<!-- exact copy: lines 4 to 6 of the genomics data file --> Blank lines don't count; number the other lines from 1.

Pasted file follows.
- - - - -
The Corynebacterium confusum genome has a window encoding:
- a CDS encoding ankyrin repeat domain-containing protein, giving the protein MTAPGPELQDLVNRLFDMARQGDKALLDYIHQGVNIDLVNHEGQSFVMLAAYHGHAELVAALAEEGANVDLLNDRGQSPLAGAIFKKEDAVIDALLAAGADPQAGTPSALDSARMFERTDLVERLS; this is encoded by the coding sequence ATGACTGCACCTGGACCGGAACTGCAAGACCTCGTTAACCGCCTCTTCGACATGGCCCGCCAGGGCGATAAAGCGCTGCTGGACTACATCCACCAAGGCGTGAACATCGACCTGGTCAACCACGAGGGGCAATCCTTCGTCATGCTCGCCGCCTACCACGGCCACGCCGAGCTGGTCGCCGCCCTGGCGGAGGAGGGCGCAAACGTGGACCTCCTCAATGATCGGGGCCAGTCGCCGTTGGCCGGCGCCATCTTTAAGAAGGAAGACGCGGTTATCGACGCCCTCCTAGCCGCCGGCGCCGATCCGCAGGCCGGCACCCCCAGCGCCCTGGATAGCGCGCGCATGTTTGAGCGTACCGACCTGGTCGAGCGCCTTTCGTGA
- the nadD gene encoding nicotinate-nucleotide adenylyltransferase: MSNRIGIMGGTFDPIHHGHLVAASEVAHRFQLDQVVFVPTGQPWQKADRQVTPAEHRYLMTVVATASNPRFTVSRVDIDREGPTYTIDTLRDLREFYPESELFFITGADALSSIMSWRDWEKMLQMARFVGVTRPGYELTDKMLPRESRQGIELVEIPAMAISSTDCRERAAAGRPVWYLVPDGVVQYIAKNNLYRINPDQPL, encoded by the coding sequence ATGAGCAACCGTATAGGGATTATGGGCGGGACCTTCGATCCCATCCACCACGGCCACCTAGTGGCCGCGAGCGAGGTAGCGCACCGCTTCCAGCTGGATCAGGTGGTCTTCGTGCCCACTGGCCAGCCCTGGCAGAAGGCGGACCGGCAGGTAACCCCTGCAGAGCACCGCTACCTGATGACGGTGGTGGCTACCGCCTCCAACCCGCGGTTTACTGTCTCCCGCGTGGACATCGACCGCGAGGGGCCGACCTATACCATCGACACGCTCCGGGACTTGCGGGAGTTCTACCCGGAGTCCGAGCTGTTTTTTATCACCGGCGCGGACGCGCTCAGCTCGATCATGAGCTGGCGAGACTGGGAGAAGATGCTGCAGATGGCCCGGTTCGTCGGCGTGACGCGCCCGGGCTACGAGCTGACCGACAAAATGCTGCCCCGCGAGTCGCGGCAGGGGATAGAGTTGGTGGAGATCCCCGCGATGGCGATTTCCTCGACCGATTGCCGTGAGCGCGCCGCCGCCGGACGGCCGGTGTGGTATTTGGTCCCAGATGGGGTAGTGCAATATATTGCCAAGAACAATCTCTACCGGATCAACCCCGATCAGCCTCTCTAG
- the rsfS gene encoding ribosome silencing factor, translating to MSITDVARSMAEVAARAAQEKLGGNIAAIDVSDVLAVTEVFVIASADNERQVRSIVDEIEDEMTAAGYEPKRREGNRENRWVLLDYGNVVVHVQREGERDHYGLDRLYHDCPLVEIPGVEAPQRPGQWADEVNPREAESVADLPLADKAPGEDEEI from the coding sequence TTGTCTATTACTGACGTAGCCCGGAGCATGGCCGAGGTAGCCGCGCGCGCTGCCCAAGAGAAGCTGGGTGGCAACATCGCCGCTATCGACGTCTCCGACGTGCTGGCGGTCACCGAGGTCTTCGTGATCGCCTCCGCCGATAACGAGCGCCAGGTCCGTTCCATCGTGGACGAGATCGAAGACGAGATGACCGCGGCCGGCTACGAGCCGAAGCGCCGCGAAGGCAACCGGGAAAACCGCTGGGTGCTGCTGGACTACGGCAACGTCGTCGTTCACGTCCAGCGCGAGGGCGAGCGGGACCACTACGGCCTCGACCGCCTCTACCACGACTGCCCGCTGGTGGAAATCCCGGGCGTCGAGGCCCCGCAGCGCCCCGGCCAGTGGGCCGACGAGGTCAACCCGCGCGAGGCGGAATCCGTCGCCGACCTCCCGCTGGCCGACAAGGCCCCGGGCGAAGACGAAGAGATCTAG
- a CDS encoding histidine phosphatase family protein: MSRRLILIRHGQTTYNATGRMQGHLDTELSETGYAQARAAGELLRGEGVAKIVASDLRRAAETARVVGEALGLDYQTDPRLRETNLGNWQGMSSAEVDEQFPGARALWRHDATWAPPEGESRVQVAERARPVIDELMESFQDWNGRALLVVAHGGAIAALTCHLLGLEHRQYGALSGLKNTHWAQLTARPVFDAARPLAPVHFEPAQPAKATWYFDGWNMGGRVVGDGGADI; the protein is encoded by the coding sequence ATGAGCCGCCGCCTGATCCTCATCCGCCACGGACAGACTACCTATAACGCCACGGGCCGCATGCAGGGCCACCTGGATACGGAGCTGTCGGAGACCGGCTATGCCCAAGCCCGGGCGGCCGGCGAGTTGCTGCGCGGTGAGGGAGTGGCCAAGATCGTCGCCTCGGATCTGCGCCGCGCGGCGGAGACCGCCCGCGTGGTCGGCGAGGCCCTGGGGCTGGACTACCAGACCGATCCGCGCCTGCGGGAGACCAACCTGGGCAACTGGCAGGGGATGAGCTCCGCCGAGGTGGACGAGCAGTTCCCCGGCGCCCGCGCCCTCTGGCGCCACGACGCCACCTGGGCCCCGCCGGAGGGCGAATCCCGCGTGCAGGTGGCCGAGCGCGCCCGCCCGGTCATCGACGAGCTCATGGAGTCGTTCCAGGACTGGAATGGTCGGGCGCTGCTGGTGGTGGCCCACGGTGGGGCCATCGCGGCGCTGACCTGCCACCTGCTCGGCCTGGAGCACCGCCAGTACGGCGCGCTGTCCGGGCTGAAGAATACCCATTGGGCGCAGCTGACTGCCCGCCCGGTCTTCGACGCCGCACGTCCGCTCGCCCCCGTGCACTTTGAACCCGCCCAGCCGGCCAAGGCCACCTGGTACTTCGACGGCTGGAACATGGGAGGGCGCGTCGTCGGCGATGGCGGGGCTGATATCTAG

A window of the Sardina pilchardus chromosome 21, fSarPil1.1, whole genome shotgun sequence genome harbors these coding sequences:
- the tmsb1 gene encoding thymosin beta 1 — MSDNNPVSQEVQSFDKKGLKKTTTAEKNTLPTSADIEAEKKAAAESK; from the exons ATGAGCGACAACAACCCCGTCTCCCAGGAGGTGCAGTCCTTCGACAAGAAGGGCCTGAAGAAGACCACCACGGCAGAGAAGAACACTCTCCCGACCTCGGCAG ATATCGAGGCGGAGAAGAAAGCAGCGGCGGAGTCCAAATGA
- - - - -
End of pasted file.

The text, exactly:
- the rsfS gene encoding ribosome silencing factor, translating to MSITDVARSMAEVAARAAQEKLGGNIAAIDVSDVLAVTEVFVIASADNERQVRSIVDEIEDEMTAAGYEPKRREGNRENRWVLLDYGNVVVHVQREGERDHYGLDRLYHDCPLVEIPGVEAPQRPGQWADEVNPREAESVADLPLADKAPGEDEEI from the coding sequence TTGTCTATTACTGACGTAGCCCGGAGCATGGCCGAGGTAGCCGCGCGCGCTGCCCAAGAGAAGCTGGGTGGCAACATCGCCGCTATCGACGTCTCCGACGTGCTGGCGGTCACCGAGGTCTTCGTGATCGCCTCCGCCGATAACGAGCGCCAGGTCCGTTCCATCGTGGACGAGATCGAAGACGAGATGACCGCGGCCGGCTACGAGCCGAAGCGCCGCGAAGGCAACCGGGAAAACCGCTGGGTGCTGCTGGACTACGGCAACGTCGTCGTTCACGTCCAGCGCGAGGGCGAGCGGGACCACTACGGCCTCGACCGCCTCTACCACGACTGCCCGCTGGTGGAAATCCCGGGCGTCGAGGCCCCGCAGCGCCCCGGCCAGTGGGCCGACGAGGTCAACCCGCGCGAGGCGGAATCCGTCGCCGACCTCCCGCTGGCCGACAAGGCCCCGGGCGAAGACGAAGAGATCTAG
- a CDS encoding histidine phosphatase family protein: MSRRLILIRHGQTTYNATGRMQGHLDTELSETGYAQARAAGELLRGEGVAKIVASDLRRAAETARVVGEALGLDYQTDPRLRETNLGNWQGMSSAEVDEQFPGARALWRHDATWAPPEGESRVQVAERARPVIDELMESFQDWNGRALLVVAHGGAIAALTCHLLGLEHRQYGALSGLKNTHWAQLTARPVFDAARPLAPVHFEPAQPAKATWYFDGWNMGGRVVGDGGADI; the protein is encoded by the coding sequence ATGAGCCGCCGCCTGATCCTCATCCGCCACGGACAGACTACCTATAACGCCACGGGCCGCATGCAGGGCCACCTGGATACGGAGCTGTCGGAGACCGGCTATGCCCAAGCCCGGGCGGCCGGCGAGTTGCTGCGCGGTGAGGGAGTGGCCAAGATCGTCGCCTCGGATCTGCGCCGCGCGGCGGAGACCGCCCGCGTGGTCGGCGAGGCCCTGGGGCTGGACTACCAGACCGATCCGCGCCTGCGGGAGACCAACCTGGGCAACTGGCAGGGGATGAGCTCCGCCGAGGTGGACGAGCAGTTCCCCGGCGCCCGCGCCCTCTGGCGCCACGACGCCACCTGGGCCCCGCCGGAGGGCGAATCCCGCGTGCAGGTGGCCGAGCGCGCCCGCCCGGTCATCGACGAGCTCATGGAGTCGTTCCAGGACTGGAATGGTCGGGCGCTGCTGGTGGTGGCCCACGGTGGGGCCATCGCGGCGCTGACCTGCCACCTGCTCGGCCTGGAGCACCGCCAGTACGGCGCGCTGTCCGGGCTGAAGAATACCCATTGGGCGCAGCTGACTGCCCGCCCGGTCTTCGACGCCGCACGTCCGCTCGCCCCCGTGCACTTTGAACCCGCCCAGCCGGCCAAGGCCACCTGGTACTTCGACGGCTGGAACATGGGAGGGCGCGTCGTCGGCGATGGCGGGGCTGATATCTAG

A window of the Sardina pilchardus chromosome 21, fSarPil1.1, whole genome shotgun sequence genome harbors these coding sequences: